January 29, 2019
The potential of augmented reality is massive but despite software development kits including Apple’s ARKit, Google’s ARCore, Amazon Sumerian and Microsoft’s Mixed Reality ecosystem, actual implementations have been limited. That’s because the current cloud infrastructure constrains actual consumer-facing AR projects. The popularity of “Pokémon Go” in summer of 2016 was an example of that; at the first Pokémon Go Fest in Chicago, 20,000 players experienced slowdowns and outages due to constrained network bandwidth.
VentureBeat reports that Niantic chief executive John Hanke, whose company produced “Pokémon Go,” revealed the company is investing in the AR Cloud, “a 3D virtual map that is overlaid on the real world, where information and experiences are tied to specific physical locations.” The AR Cloud would allow users to “visually search the Internet in real time … [but] needs the right infrastructure to support it.”
“In order to deliver this AR-enabled future through the AR Cloud, we will need to dramatically rethink how the Internet is built,” suggests VB.
As the content of the Internet has shifted to video, the cloud infrastructure originally set up as centralized data centers that distribute content to end points has proven insufficient for “latency-sensitive, localized AR applications.” Solutions that rely on GPS are “not accurate enough to ensure that a menu shows up in the restaurant window rather than 10 feet down the road,” whereas AR Cloud offers a 3D virtual world overlaying the real-world “where content is anchored to a physical location.”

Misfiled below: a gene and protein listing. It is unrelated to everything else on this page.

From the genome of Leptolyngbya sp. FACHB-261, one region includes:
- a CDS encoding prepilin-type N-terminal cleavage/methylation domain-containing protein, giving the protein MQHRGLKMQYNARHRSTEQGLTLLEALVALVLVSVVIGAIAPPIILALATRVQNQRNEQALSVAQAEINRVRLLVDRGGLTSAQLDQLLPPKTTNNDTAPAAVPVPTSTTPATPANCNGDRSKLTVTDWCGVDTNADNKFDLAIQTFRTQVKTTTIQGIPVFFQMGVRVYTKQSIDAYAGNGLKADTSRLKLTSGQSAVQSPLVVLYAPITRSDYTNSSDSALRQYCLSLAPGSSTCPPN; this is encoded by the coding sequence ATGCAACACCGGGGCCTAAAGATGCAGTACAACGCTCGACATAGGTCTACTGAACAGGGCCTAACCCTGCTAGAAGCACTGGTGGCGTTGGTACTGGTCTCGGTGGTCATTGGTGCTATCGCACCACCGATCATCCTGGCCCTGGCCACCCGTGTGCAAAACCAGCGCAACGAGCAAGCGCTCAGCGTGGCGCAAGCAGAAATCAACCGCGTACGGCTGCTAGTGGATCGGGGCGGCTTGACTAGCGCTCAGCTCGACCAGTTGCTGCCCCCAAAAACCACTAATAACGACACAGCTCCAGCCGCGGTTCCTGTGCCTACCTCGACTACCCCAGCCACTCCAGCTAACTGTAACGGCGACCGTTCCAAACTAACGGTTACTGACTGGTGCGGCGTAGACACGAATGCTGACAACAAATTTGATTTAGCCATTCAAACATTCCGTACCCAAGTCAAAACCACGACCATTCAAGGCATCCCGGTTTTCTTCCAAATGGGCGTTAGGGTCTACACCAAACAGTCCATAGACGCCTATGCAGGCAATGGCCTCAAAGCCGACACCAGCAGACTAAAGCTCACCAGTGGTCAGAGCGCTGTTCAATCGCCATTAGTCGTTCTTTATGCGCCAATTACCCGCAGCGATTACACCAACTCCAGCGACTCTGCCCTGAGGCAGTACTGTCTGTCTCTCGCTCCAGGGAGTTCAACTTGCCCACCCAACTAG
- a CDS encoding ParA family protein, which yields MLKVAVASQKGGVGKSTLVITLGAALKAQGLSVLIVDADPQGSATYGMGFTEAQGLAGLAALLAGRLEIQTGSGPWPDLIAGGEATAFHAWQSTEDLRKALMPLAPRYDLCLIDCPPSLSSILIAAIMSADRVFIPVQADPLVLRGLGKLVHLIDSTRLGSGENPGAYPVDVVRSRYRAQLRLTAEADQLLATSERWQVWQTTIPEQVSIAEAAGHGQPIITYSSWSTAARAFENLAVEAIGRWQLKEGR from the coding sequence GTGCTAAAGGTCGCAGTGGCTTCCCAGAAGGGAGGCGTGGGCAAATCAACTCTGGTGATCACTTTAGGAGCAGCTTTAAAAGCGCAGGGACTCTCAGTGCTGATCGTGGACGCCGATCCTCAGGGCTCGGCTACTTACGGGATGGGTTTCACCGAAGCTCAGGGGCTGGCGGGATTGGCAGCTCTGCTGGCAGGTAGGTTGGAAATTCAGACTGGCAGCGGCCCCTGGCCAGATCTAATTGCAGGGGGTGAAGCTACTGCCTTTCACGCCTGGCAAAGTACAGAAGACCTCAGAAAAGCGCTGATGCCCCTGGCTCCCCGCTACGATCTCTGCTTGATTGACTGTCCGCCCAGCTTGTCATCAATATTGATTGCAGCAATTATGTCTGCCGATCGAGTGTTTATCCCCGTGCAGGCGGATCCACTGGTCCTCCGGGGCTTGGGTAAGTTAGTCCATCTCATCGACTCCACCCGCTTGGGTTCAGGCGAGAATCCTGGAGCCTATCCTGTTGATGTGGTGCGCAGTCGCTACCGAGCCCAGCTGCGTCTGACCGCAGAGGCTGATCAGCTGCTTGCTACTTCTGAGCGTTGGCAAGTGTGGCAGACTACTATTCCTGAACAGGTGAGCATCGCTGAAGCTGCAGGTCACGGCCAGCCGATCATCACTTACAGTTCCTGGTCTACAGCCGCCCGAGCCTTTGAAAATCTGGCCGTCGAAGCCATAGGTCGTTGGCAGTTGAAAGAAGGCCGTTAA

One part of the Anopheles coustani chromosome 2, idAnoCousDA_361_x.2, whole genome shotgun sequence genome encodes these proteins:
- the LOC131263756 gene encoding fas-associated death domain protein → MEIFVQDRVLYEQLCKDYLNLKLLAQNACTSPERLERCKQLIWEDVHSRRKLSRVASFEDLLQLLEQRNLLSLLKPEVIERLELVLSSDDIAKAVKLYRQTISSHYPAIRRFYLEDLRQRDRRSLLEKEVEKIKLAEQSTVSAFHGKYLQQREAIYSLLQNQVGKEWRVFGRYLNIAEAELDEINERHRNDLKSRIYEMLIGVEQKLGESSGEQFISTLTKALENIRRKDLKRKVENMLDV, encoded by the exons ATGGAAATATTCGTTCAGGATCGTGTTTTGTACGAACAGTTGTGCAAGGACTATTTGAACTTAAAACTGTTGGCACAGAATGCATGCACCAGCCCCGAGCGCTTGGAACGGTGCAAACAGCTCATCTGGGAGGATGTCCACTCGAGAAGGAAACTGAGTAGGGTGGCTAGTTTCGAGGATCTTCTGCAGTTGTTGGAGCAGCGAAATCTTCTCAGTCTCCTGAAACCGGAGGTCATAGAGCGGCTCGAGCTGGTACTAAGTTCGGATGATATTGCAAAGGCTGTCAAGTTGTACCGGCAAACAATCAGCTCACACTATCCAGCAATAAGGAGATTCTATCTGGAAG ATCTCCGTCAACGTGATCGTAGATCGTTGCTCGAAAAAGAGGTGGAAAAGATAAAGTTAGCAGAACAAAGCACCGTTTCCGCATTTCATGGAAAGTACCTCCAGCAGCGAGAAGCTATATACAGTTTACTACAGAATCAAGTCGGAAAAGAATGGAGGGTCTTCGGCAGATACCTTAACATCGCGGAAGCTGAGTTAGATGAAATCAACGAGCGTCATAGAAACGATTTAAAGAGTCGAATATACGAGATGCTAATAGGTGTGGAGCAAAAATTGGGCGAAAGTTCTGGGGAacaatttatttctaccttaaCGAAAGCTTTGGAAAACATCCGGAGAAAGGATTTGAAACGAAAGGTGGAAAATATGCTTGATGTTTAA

What will enable AR Cloud and its reduced latency is the advent of 5G networks that “will push the compute power to the network edge.” Who will lead the change is in question, since “Google, Facebook, and Microsoft have made big investments in the current, centralized cloud infrastructure.”
Edge computing that decreases latency is, however, on the road map of several big tech companies. Amazon software “routes time-sensitive data that it collects from its smart devices … for local processing to decrease latency … [and] Microsoft has similar software in its smart devices.” Facebook’s Edge Computing Project Group “is researching ways to implement services and applications at the network edge,” and AT&T Foundry has a several-mile-wide “edge computing test zone … where developers, startups and companies can test their AR, VR, and cloud-driven gaming apps under AR Cloud conditions.”
Mobile AR/VR startup GridRaster was the first to test in the zone, with “interesting results … including the need to simplify some capture and rendering functions.” In the zone, AT&T is also exploring “use cases for edge computing” for proof of concept in AR applications from autonomous vehicles to tele-medicine.